American Association for Cancer Research
ccr-23-3077_supplementary_table_s9_suppts9.xlsx (9.98 kB)

Supplementary Table S9 from Integrating Multisector Molecular Characterization into Personalized Peptide Vaccine Design for Patients with Newly Diagnosed Glioblastoma

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posted on 2024-07-01, 08:40 authored by Tanner M. Johanns, Elizabeth A.R. Garfinkle, Katherine E. Miller, Alexandra J. Livingstone, Kaleigh F. Roberts, Lakshmi P. Rao Venkata, Joshua L. Dowling, Michael R. Chicoine, Ralph G. Dacey, Gregory J. Zipfel, Albert H. Kim, Elaine R. Mardis, Gavin P. Dunn

Immunohistochemistry (IHC) quantification of CD3+ and CD8+ T cells from tumor blocks


National Institute of Neurological Disorders and Stroke (NINDS)

United States Department of Health and Human Services

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The Schnuck Family Fund

The Knight and Christopher Davidson Family Fund

Nationwide Foundation Innovation Fund

National Institutes of Health (NIH)

The Alvin J. Siteman Cancer Center Investment Program

The Foundation for Barnes-Jewish Hospital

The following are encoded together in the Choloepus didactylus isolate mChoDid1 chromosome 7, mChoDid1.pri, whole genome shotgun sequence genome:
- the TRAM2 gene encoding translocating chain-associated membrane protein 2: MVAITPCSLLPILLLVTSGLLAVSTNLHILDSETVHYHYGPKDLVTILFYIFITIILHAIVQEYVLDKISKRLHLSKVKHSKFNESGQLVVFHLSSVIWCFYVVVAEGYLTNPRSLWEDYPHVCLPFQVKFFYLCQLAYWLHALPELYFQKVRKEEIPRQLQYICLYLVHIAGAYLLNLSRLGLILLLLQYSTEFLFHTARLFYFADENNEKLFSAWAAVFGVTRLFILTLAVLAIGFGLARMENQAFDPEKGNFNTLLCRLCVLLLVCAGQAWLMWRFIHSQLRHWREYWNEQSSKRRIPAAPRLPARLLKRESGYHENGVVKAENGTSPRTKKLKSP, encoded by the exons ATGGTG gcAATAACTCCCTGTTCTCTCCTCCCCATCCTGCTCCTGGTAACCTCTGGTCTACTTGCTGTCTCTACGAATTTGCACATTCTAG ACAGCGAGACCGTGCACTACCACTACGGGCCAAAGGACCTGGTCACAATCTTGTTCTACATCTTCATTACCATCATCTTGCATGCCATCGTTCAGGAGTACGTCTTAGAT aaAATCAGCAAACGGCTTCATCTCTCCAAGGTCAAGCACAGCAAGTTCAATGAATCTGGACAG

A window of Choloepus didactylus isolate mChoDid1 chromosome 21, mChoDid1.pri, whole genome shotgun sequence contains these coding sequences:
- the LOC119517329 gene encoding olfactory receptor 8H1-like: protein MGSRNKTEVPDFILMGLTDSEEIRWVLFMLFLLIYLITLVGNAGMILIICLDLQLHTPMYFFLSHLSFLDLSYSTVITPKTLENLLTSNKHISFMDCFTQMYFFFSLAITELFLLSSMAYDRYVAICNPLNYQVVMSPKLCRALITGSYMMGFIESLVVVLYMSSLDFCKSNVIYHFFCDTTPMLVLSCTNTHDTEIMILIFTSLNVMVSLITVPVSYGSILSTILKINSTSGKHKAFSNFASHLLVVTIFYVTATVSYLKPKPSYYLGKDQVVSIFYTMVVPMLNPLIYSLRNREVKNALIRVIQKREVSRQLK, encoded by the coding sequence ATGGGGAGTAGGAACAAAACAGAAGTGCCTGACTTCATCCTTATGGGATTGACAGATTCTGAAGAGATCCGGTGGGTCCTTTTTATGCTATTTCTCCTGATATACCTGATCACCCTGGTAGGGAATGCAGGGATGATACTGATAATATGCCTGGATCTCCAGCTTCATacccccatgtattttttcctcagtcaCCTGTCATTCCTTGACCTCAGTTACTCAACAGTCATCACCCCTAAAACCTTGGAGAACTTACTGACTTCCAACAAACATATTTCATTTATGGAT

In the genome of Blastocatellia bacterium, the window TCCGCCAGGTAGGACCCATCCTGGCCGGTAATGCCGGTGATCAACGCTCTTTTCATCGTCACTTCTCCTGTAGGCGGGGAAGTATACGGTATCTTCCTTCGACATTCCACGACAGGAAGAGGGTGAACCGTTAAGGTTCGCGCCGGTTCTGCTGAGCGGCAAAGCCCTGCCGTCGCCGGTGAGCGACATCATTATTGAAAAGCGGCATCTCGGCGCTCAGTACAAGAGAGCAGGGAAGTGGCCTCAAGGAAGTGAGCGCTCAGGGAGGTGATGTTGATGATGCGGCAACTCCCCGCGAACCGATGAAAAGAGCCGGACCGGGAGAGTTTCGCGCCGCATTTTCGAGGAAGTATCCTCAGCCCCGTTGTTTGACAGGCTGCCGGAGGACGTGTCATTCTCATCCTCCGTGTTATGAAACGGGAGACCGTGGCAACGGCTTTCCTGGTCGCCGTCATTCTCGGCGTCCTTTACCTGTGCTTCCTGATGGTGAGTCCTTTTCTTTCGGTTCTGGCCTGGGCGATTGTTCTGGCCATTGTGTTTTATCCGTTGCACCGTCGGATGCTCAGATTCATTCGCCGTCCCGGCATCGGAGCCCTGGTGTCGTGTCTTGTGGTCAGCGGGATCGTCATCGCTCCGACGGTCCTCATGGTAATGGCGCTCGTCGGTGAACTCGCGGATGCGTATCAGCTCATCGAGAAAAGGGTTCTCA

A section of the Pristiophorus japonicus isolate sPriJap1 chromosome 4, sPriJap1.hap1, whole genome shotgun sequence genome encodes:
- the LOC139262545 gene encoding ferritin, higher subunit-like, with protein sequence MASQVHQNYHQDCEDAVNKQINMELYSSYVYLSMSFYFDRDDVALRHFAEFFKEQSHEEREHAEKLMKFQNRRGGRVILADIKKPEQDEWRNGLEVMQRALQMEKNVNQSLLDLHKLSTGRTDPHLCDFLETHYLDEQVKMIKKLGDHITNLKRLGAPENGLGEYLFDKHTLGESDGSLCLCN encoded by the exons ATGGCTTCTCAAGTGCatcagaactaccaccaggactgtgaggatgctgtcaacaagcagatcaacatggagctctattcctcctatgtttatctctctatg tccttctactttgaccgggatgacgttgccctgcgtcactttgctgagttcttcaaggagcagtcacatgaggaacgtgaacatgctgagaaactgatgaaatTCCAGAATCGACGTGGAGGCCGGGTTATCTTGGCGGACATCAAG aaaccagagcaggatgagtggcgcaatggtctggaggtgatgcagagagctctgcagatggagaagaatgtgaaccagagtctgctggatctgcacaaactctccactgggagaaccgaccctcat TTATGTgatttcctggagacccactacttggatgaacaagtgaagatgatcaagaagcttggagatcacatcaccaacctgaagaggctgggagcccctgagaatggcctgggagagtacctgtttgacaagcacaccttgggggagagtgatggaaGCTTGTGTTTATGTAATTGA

Outcomes for patients with glioblastoma (GBM) remain poor despite multimodality treatment with surgery, radiation, and chemotherapy. There are few immunotherapy options due to the lack of tumor immunogenicity. Several clinical trials have reported promising results with cancer vaccines. To date, studies have used data from a single tumor site to identify targetable antigens, but this approach limits the antigen pool and is antithetical to the heterogeneity of GBM. We have implemented multisector sequencing to increase the pool of neoantigens across the GBM genomic landscape that can be incorporated into personalized peptide vaccines called NeoVax. In this study, we report the findings of four patients enrolled onto the NeoVax clinical trial (NCT0342209). Immune reactivity to NeoVax neoantigens was assessed in peripheral blood mononuclear cells pre- and post-NeoVax for patients 1 to 3 using IFNγ-ELISPOT assay. A statistically significant increase in IFNγ producing T cells at the post-NeoVax time point for several neoantigens was observed. Furthermore, a post-NeoVax tumor biopsy was obtained from patient 3 and, upon evaluation, revealed evidence of infiltrating, clonally expanded T cells. Collectively, our findings suggest that NeoVax stimulated the expansion of neoantigen-specific effector T cells and provide encouraging results to aid in the development of future neoantigen vaccine–based clinical trials in patients with GBM. Herein, we demonstrate the feasibility of incorporating multisector sampling in cancer vaccine design and provide information on the clinical applicability of clonality, distribution, and immunogenicity of the neoantigen landscape in patients with GBM.